Today I think I bought the first lottery ticket I’ve every purchased — and it was pretty obvious to the guy I bought it from.
Normally I pay no attention to lotteries. Ohio has had one for years, but I’ve never played it because it seems like a sucker’s bet. I didn’t play even when Ohio joined the “Powerball” lottery some years ago and the pots got bigger. When the jackpot gets north of half a billion dollars, however, I’ve got to dip my toe into the legalized gambling waters. Why not? Even though the odds are astronomical, the payoff is, too. What’s a few bucks when you could conceivably win enough money to set your family up for generations? I’m with UJ on this one.
I was in Cleveland today, and on my way back I stopped at a gas station along I-71 to buy a ticket. I figured that this helped my chances, because the winners of these big lotteries always seem to buy the winning tickets in a small town. Unfortunately, when I got up to the counter I didn’t have the slightest idea how to buy a ticket. I didn’t know the name of the lottery, I didn’t know how many numbers you had to pick, and I didn’t know what it meant when the guy asked me if I wanted the “megaplier.” So, I just asked him to pick the numbers randomly. For all I know, he pocketed the cash and gave me some tickets from last week. I wouldn’t know the difference.
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Occasionally you will see a story that just makes you shake your head in dismay about what it says about the human condition.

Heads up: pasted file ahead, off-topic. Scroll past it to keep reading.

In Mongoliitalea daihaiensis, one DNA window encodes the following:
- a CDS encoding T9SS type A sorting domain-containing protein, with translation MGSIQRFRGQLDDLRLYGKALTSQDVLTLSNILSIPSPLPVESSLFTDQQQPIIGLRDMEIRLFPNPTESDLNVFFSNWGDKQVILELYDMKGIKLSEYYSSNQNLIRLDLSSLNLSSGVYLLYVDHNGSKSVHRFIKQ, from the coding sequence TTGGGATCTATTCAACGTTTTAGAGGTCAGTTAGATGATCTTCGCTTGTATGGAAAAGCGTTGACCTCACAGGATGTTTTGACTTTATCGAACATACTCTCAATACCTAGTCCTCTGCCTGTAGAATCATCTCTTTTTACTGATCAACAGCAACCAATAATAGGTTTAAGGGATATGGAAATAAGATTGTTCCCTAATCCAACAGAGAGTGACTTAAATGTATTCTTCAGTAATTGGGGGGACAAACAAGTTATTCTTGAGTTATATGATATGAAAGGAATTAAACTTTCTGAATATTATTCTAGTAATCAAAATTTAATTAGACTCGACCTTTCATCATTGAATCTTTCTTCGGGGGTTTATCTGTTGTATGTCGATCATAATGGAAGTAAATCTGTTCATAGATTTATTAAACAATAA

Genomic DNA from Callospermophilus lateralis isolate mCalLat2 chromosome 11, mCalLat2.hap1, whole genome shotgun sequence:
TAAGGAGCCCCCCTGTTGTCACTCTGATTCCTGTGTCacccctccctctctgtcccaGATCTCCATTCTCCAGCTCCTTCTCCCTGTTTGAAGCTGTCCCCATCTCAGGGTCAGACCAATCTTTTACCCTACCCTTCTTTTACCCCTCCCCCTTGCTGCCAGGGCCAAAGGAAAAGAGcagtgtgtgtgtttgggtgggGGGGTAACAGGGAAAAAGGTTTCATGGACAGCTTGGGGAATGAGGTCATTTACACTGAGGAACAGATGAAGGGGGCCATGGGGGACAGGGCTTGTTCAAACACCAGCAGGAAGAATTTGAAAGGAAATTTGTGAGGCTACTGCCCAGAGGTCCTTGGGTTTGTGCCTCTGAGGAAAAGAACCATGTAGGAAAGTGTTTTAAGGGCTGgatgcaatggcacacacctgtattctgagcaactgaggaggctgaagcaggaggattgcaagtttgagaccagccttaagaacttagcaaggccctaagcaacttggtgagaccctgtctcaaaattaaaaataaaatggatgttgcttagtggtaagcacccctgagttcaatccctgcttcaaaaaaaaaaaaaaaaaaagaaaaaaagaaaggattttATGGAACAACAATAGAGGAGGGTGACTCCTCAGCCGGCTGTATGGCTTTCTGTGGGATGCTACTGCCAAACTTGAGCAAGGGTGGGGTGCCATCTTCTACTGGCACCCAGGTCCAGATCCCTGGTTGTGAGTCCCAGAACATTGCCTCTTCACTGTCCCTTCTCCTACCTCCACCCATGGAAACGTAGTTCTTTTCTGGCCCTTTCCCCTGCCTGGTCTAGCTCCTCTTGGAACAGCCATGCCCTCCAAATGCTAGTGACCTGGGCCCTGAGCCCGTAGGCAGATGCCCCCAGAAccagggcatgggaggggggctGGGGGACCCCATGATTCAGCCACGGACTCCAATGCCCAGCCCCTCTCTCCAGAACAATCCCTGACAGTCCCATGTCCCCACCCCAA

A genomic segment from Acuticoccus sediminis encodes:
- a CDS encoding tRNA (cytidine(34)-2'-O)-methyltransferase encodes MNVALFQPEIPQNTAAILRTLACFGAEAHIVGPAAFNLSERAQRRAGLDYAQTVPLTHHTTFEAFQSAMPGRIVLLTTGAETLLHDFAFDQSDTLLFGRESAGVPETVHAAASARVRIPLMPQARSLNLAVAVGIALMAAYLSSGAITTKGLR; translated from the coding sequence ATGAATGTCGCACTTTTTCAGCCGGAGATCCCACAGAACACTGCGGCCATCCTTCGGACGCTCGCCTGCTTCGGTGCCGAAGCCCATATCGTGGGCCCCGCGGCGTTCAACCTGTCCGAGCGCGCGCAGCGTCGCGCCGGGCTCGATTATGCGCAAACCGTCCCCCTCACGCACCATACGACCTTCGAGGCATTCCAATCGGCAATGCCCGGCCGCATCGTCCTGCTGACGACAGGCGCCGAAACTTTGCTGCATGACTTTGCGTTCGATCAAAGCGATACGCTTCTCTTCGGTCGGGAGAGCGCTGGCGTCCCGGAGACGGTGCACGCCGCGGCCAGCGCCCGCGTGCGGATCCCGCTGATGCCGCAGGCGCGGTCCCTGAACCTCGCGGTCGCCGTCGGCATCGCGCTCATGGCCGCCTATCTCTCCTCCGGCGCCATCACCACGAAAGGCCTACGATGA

For me, at least, so it is with a story about a guy in Michigan who won $2 million in the state lottery TV show called “Make Me Rich,” but nevertheless remains eligible for food stamps — and continues to use his food stamp card to buy his food. The man in question, Leroy Fick, says he doesn’t feel bad about still using taxpayer money to buy his food. Fick’s $2 million lottery winnings don’t disqualify him from a program that is supposed to help the poor because, under current law, food stamp eligibility is based on gross income and lottery winnings are considered liquid assets. As a result, a guy who has more money in the bank than the vast majority of taxpayers is happy to have those taxpayers pay for his groceries. What a greedy jerk!
I recognize that this is an extreme case, and obviously the “liquid assets” loophole needs to be fixed. But what it really sad about this story is that a guy who has had a stroke of incredible good fortune has absolutely no regrets about taking advantage of that loophole, and thereby taking advantage of his fellow citizens. Why doesn’t “Lucky Leroy” Fick have a conscience that causes him to realize that using his food stamp card under these circumstances is just wrong?
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